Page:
18-55mm lenses: how to shoot stunning portraits using just your standard lens
You don’t need to use a fast prime lens to capture great portrait photography. In this tutorial we’ll show you how to take amazing people pictures using simple 18-55mm lenses and a reflector.
In addition to our 18-55mm lens, we’re using a reflector to bounce light into the shadows of our model’s face. We dressed our model in winter clothing and accessories to suit the seasonal theme – bright hats and gloves, and fur hoods or coats all work well.
The ‘classic’ focal length for portraits is usually said to be around 85mm, so you’ll want to zoom your 18-55mm lens to its longest focal length of 55mm, or close to it (55mm multiplied by the 1.6x crop factor gives you an effective focal length of 88mm).
However at this focal length you won’t be able to use your lens’s maximum aperture of f/3.5 – you’ll be at f/5.6 or close to it – so you’ll need to up your ISO to give you a fast-enough shutter speed to shoot handheld.
Narrow apertures also capture more depth of field, so you’ll need to put plenty of space between your subject and their backdrop to ensure that you can blur the background effectively.
At the editing stage we’ll show you how to cool your image’s colours to enhance the wintry feel, and even add some fake snow!
SEE MORE: 10 portrait photography mistakes every photographer makes (and how to fix them)
How to shoot portraits with 18-55mm lenses
01 Setting up
For our shoot we headed to the local park so that we’d have a backdrop that was colourful without being obtrusive, and which would look attractive when thrown out of focus. We sat our model on a bench, with her back to the sun so it created a backlight around the edges of her hair – there was also a bit of wind that helped create movement in the hair.
02 Camera settings
Set your camera to Aperture Priority (Av) mode. You want to strike a balance between shooting at a focal length that will flatter your subject, which on a crop-factor camera will be around 30mm and above, and using a wide-enough aperture to give you a fast-enough shutter speed for shooting handheld. The best approach is to try different aperture/focal length combinations, and take a good variety of shots.
SEE MORE: What is the best aperture and focal length for portraits?
03 ISO and shutter speed
To shoot handheld you want to make sure your shutter speed is reading above 1/100 sec, and to obtain this speed you may have to increase your ISO – we set ours to ISO800. You might be able to get away with ISO400 if there’s enough light – just remember to keep an eye on your shutter speed as you’re shooting.
SEE MORE: ISO settings in low light – when and how to increase your camera’s sensitivity
04 Focus and light
We composed our shot using the rule of thirds, placing our model on one side of the frame. To help you focus on your subject accurately select the Single point AF setting, and select a focus point that corresponds to the position of your subject in the frame.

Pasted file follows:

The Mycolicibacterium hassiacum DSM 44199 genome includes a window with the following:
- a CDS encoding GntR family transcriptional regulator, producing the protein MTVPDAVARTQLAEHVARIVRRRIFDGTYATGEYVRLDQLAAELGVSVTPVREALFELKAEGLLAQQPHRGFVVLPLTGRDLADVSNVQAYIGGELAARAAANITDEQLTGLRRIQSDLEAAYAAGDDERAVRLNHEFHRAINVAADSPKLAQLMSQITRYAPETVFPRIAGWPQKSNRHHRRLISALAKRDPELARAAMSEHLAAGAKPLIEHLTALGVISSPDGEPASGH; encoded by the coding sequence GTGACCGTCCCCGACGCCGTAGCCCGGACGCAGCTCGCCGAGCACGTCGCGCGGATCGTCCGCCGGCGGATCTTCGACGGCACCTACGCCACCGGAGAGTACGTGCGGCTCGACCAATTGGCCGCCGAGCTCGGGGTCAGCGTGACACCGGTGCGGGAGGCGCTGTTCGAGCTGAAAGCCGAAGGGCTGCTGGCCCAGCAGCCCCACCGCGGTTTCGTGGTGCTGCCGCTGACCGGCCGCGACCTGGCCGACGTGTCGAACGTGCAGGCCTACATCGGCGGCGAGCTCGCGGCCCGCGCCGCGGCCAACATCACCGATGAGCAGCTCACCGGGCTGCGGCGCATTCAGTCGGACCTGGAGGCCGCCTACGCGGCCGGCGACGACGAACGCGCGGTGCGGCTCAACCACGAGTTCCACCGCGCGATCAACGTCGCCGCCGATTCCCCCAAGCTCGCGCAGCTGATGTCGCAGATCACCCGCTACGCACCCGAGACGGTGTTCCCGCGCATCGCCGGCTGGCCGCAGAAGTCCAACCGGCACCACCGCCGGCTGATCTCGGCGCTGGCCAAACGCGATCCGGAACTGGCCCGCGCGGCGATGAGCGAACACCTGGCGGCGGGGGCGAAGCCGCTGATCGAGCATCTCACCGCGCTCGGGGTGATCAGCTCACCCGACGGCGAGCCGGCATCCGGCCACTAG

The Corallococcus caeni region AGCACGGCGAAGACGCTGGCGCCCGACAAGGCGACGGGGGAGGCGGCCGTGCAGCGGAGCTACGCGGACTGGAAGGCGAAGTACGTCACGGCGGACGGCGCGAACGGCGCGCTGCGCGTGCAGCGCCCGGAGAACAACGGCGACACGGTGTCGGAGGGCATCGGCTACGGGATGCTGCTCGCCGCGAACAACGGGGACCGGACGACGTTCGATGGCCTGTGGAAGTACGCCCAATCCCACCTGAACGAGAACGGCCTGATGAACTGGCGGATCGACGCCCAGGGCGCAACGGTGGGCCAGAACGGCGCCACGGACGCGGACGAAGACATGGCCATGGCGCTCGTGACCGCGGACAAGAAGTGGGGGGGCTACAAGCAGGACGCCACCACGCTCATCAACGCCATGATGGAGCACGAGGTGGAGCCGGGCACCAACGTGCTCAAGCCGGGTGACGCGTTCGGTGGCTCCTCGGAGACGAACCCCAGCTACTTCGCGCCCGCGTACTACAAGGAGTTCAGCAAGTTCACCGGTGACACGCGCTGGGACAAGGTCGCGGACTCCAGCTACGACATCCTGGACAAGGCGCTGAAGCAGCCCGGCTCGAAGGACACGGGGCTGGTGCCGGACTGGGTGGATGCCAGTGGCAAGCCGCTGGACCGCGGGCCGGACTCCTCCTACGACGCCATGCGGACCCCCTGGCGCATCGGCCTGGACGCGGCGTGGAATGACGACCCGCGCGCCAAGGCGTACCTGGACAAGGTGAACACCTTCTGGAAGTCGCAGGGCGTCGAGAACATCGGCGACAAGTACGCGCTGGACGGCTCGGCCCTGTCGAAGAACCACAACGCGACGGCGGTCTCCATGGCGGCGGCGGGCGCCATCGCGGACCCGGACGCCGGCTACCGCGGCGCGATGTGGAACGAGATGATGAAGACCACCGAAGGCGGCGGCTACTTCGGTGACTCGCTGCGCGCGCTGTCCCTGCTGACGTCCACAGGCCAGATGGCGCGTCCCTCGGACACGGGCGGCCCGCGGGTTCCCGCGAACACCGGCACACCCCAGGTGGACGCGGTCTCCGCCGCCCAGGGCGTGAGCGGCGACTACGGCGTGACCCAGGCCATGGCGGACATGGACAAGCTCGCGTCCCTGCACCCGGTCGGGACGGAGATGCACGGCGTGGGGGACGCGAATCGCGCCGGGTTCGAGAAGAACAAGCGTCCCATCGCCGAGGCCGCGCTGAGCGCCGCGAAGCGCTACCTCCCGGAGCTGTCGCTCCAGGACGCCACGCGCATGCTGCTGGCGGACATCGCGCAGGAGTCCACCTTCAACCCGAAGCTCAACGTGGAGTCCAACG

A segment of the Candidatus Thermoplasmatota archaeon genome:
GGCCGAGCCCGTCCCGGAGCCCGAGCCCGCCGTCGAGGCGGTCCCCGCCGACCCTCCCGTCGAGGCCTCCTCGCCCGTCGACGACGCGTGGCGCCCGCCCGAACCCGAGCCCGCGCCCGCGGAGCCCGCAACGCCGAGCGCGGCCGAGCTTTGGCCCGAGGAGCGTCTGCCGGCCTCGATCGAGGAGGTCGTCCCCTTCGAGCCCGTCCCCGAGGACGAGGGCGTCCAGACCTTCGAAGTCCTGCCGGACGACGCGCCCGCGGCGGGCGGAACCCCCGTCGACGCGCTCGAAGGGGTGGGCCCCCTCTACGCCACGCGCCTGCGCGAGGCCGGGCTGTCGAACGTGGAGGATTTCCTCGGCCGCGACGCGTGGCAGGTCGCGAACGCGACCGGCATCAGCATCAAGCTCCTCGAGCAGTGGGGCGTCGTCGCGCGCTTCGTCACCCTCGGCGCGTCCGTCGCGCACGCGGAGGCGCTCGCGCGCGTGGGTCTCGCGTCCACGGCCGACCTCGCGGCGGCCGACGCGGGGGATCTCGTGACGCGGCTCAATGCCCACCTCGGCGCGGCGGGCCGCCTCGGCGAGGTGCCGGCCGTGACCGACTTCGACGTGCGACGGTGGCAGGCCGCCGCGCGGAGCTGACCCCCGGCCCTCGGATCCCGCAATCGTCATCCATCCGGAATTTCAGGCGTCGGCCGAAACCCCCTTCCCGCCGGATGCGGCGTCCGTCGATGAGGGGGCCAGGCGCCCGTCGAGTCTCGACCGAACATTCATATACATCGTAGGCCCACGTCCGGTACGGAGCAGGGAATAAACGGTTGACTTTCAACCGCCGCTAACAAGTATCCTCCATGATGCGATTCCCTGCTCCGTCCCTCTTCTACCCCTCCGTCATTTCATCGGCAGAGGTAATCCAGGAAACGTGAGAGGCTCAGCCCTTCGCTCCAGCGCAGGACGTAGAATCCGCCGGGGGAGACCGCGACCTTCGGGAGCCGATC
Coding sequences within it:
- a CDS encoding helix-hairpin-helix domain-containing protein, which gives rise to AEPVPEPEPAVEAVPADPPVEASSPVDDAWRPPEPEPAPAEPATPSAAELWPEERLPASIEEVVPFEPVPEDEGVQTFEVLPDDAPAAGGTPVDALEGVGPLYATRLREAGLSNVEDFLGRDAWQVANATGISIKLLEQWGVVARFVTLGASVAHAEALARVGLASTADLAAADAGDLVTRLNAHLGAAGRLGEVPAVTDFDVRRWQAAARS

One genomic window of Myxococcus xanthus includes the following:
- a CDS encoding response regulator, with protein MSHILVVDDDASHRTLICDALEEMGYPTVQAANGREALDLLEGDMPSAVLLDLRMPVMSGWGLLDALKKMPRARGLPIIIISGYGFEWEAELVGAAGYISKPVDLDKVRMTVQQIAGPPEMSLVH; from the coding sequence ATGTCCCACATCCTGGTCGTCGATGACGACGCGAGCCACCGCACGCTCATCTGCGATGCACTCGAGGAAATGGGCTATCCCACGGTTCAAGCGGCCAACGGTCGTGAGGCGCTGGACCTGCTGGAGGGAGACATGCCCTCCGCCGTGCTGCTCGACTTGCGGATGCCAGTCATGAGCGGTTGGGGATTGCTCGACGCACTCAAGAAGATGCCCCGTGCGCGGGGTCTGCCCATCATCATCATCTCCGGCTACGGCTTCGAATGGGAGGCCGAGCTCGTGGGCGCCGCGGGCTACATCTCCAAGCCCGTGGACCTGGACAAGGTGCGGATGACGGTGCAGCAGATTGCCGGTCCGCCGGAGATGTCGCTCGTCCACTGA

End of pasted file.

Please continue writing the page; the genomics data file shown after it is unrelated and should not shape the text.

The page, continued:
SEE MORE: Autofocus point options – what subjects should each be used with
You’re now ready to start shooting. You can get your model to hold the reflector, but for the best results you’ll need an assistant to hold it, so your model’s movements aren’t restricted.
Final Tips on Setting Up
The best way to use your reflector
If you have a five-in-one reflector you can opt to use the silver or the gold side. The silver side creates a cooler result, and the gold side creates warmer light, so we’d recommend using the silver side for your winter portrait shoot. You may find it useful to get an assistant to hold the reflector for you, as this will leave your and your model’s hands free. When you’re using a reflector make sure the light isn’t shining directly into your model’s eyes, as you don’t want them to be squinting.
SEE MORE: When to use a reflector – the effects produced by different coloured surfaces
Choose the right backdrop
The backdrop is an important element of a portrait, and it can make the difference between a good shot and a great one. In our park setting we looked for colours that complemented our model, and which looked attractive when blurred.
SEE MORE: Color Theory – the best color combinations for photography (and how to take it further)
Despite what you’ll often hear about not shooting into the sun, it’s a rule you can break with portraits, as long as you can get enough light on to your model’s face. The sun will backlight your model’s hair to create a halo effect, and at wide apertures the bokeh effect will turn highlights into soft, shimmering patches of light.
PAGE 1: How to shoot portraits with 18-55mm lenses
PAGE 2: How to edit your standard lens portrait
10 common portrait photography mistakes (and how to avoid them)
14 portrait photography tips you’ll never want to forget
18 of the best-ever posing tips for group photos
Photography lighting: take control of everything from natural light to off-camera flash
on Thursday, January 30th, 2014 at 12:01 am under Photography Tips, Portraits.
Tags: photo editing, Portrait Photography